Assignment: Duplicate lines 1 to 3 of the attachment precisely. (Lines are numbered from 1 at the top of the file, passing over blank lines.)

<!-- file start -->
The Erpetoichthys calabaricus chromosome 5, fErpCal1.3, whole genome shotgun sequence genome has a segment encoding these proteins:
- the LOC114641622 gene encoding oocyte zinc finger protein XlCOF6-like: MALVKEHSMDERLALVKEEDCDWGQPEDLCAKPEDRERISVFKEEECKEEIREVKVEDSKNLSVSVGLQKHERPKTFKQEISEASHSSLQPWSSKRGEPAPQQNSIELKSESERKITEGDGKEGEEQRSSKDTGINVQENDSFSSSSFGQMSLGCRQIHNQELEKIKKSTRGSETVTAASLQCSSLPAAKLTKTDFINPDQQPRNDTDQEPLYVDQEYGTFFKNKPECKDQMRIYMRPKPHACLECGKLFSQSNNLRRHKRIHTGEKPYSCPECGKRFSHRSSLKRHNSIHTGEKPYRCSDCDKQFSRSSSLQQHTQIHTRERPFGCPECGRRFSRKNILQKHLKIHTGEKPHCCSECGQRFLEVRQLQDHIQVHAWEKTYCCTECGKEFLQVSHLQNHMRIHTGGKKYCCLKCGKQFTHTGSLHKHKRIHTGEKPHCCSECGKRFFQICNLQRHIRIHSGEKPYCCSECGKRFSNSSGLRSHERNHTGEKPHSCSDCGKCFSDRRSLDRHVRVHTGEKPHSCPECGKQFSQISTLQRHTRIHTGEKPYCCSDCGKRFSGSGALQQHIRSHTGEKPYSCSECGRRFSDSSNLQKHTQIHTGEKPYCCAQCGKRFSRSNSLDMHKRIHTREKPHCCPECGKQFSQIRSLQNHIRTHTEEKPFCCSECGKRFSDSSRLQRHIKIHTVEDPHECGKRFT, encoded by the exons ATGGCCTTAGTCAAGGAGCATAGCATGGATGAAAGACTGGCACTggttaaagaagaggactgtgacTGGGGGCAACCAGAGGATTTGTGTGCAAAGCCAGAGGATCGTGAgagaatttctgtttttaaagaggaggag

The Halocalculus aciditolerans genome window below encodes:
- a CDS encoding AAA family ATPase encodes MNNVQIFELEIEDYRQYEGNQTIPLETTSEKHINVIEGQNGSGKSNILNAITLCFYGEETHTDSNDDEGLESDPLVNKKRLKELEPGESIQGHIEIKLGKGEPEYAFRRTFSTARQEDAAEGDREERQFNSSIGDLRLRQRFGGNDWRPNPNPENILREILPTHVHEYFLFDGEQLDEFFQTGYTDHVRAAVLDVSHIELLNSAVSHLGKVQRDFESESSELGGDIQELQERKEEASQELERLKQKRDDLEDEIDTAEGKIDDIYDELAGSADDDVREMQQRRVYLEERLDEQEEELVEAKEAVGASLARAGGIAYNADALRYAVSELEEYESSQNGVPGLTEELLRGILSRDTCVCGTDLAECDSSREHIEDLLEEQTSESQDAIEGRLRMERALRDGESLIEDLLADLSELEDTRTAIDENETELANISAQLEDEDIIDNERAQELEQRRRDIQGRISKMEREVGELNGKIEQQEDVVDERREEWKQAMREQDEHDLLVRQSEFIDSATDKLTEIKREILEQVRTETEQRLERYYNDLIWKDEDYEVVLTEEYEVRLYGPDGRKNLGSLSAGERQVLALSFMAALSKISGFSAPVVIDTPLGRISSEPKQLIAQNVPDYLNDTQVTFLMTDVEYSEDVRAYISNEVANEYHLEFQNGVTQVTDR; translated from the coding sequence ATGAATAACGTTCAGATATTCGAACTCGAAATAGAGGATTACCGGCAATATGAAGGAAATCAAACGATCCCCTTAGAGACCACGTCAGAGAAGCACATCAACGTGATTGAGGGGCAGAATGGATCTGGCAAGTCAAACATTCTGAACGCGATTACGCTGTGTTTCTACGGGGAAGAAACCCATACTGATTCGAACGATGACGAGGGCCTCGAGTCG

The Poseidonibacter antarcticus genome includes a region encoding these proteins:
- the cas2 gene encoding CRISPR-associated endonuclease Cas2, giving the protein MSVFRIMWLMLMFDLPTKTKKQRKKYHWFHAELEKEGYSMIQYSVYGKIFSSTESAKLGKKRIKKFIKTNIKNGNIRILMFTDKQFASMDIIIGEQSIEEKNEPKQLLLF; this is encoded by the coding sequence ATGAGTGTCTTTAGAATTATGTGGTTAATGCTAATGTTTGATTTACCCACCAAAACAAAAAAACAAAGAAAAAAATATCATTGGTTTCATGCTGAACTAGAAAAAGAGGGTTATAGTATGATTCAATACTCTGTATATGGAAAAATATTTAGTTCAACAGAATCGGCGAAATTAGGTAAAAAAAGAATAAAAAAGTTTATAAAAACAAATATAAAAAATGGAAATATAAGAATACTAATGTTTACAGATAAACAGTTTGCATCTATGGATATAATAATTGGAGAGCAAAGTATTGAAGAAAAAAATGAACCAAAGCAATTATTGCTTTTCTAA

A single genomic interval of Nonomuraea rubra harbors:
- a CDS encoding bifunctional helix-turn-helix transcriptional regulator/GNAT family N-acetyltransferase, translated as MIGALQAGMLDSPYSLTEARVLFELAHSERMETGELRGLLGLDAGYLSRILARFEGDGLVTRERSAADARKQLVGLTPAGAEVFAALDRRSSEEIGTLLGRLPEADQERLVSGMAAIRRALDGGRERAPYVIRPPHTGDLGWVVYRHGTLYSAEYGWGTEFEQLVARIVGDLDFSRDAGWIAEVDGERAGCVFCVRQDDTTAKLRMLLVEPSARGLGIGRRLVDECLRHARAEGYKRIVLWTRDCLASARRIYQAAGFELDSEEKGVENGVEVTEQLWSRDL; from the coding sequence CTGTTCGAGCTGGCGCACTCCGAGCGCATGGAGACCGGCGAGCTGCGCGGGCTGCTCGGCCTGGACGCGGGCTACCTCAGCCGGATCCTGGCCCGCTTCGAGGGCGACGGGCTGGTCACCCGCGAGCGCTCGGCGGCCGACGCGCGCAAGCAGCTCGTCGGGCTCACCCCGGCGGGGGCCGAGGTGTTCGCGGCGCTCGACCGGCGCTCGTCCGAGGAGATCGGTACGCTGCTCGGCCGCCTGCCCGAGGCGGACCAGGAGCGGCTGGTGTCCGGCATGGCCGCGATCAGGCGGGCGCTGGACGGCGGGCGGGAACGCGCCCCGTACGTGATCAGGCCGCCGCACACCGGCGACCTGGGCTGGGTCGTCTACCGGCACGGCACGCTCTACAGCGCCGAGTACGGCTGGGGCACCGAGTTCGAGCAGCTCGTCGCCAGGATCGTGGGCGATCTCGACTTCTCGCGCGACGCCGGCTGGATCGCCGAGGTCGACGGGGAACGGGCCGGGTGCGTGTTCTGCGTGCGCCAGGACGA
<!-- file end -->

The Erpetoichthys calabaricus chromosome 5, fErpCal1.3, whole genome shotgun sequence genome has a segment encoding these proteins:
- the LOC114641622 gene encoding oocyte zinc finger protein XlCOF6-like: MALVKEHSMDERLALVKEEDCDWGQPEDLCAKPEDRERISVFKEEECKEEIREVKVEDSKNLSVSVGLQKHERPKTFKQEISEASHSSLQPWSSKRGEPAPQQNSIELKSESERKITEGDGKEGEEQRSSKDTGINVQENDSFSSSSFGQMSLGCRQIHNQELEKIKKSTRGSETVTAASLQCSSLPAAKLTKTDFINPDQQPRNDTDQEPLYVDQEYGTFFKNKPECKDQMRIYMRPKPHACLECGKLFSQSNNLRRHKRIHTGEKPYSCPECGKRFSHRSSLKRHNSIHTGEKPYRCSDCDKQFSRSSSLQQHTQIHTRERPFGCPECGRRFSRKNILQKHLKIHTGEKPHCCSECGQRFLEVRQLQDHIQVHAWEKTYCCTECGKEFLQVSHLQNHMRIHTGGKKYCCLKCGKQFTHTGSLHKHKRIHTGEKPHCCSECGKRFFQICNLQRHIRIHSGEKPYCCSECGKRFSNSSGLRSHERNHTGEKPHSCSDCGKCFSDRRSLDRHVRVHTGEKPHSCPECGKQFSQISTLQRHTRIHTGEKPYCCSDCGKRFSGSGALQQHIRSHTGEKPYSCSECGRRFSDSSNLQKHTQIHTGEKPYCCAQCGKRFSRSNSLDMHKRIHTREKPHCCPECGKQFSQIRSLQNHIRTHTEEKPFCCSECGKRFSDSSRLQRHIKIHTVEDPHECGKRFT, encoded by the exons ATGGCCTTAGTCAAGGAGCATAGCATGGATGAAAGACTGGCACTggttaaagaagaggactgtgacTGGGGGCAACCAGAGGATTTGTGTGCAAAGCCAGAGGATCGTGAgagaatttctgtttttaaagaggaggag

The Halocalculus aciditolerans genome window below encodes: